SSLWe’ve been going through a lot of interesting discussions and learning experiences over the past several months. One that stands out is the purchase of equipment, that leads to higher quality art.
There’s a trade off between quality of equipment, durability, and cost. Sometimes used equipment in good condition is perfrect, other times new equipment is important. For example we recently picked up a used Allen & Heath GL2200 Series console, which has 24 channels with direct outs. This thing is in mint condition, everything works, and being an A&H it will last abuse both on the road or in the studio. Yes it would be very cool to have an SSL AWS 948 (god would that be great) but the cost difference was (literally) 199.85 TIMES more expensive… (The AWS 948 new is $99,925)
Allen & Heath GL2200
So in this case the used option for does what the studio needs and makes sense.
On the other side of this equation are microphones, which are generally something that we try to purchase new, as the frequency response and output of a Neumann KM184 that’s spent 4 hours a day for 8 years over a drum set is probably going to be somewhat different than the output of a new microphone or one that has only been used on strings.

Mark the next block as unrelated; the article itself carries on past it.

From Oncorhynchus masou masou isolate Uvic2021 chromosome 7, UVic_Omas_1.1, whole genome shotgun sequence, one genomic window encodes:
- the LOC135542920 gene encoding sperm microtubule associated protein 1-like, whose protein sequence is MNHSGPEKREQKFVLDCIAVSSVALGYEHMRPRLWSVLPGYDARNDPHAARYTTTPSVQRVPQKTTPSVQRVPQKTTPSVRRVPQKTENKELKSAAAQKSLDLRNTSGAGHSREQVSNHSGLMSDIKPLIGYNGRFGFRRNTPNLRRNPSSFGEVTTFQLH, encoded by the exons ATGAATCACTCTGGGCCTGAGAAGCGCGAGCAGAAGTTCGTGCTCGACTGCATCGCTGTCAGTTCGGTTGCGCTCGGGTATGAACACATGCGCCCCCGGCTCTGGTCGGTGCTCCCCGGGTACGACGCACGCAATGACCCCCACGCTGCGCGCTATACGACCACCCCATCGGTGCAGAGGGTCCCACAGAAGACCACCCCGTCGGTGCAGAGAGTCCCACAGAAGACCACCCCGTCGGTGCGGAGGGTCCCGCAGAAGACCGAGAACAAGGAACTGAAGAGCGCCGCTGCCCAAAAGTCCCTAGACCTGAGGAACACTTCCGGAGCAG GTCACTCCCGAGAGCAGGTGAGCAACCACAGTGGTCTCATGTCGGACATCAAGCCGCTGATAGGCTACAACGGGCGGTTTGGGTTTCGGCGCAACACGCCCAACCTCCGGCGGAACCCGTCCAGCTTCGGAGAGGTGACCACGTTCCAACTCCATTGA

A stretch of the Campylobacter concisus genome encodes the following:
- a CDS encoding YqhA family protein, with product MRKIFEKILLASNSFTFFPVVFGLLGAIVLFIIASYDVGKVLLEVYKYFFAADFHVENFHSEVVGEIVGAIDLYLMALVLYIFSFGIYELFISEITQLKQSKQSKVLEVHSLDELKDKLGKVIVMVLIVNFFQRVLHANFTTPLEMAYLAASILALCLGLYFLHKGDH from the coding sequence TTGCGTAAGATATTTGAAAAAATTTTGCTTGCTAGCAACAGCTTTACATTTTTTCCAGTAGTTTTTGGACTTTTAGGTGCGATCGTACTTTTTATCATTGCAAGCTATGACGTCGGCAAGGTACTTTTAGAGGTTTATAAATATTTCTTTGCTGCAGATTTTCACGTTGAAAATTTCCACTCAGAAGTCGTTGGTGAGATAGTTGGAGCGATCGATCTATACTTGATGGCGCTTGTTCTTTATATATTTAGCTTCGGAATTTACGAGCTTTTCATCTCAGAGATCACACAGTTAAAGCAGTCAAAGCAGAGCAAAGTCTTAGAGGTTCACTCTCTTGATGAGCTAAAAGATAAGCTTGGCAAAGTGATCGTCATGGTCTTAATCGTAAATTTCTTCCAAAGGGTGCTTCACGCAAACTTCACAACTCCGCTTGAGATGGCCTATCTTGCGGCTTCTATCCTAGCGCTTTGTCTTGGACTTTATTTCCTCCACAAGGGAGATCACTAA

Microphones have a very thin diaphram that is stressed when pressure waves push and pull on it. Like a drum head gets worn out, the wear on the diaphram can alter the sound of the microphone over time. Another cosideration is the dust that builds up on diaphrams, especially condenser microphones that are continually sent phantom power, which increases the mass of the diaphram and thus reduces the ability to accurately react to high frequency.